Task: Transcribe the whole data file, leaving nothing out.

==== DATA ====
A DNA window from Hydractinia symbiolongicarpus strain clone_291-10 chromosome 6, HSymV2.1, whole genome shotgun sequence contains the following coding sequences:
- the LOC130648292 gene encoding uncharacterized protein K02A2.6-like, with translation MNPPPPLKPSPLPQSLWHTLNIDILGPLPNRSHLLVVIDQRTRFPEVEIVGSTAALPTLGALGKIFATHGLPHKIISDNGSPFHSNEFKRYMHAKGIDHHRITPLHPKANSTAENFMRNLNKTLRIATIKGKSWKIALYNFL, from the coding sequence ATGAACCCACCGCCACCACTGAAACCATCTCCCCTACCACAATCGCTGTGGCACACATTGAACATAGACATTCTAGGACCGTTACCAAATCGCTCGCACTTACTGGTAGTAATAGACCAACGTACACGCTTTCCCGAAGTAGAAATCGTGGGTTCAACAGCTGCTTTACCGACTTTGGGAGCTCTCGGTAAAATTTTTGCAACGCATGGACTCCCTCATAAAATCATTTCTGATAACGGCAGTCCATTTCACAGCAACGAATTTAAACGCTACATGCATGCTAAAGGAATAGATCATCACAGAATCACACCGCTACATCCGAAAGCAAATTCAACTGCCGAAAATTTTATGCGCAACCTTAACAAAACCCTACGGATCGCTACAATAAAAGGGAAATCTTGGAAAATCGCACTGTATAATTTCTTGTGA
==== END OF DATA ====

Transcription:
A DNA window from Hydractinia symbiolongicarpus strain clone_291-10 chromosome 6, HSymV2.1, whole genome shotgun sequence contains the following coding sequences:
- the LOC130648292 gene encoding uncharacterized protein K02A2.6-like, with translation MNPPPPLKPSPLPQSLWHTLNIDILGPLPNRSHLLVVIDQRTRFPEVEIVGSTAALPTLGALGKIFATHGLPHKIISDNGSPFHSNEFKRYMHAKGIDHHRITPLHPKANSTAENFMRNLNKTLRIATIKGKSWKIALYNFL, from the coding sequence ATGAACCCACCGCCACCACTGAAACCATCTCCCCTACCACAATCGCTGTGGCACACATTGAACATAGACATTCTAGGACCGTTACCAAATCGCTCGCACTTACTGGTAGTAATAGACCAACGTACACGCTTTCCCGAAGTAGAAATCGTGGGTTCAACAGCTGCTTTACCGACTTTGGGAGCTCTCGGTAAAATTTTTGCAACGCATGGACTCCCTCATAAAATCATTTCTGATAACGGCAGTCCATTTCACAGCAACGAATTTAAACGCTACATGCATGCTAAAGGAATAGATCATCACAGAATCACACCGCTACATCCGAAAGCAAATTCAACTGCCGAAAATTTTATGCGCAACCTTAACAAAACCCTACGGATCGCTACAATAAAAGGGAAATCTTGGAAAATCGCACTGTATAATTTCTTGTGA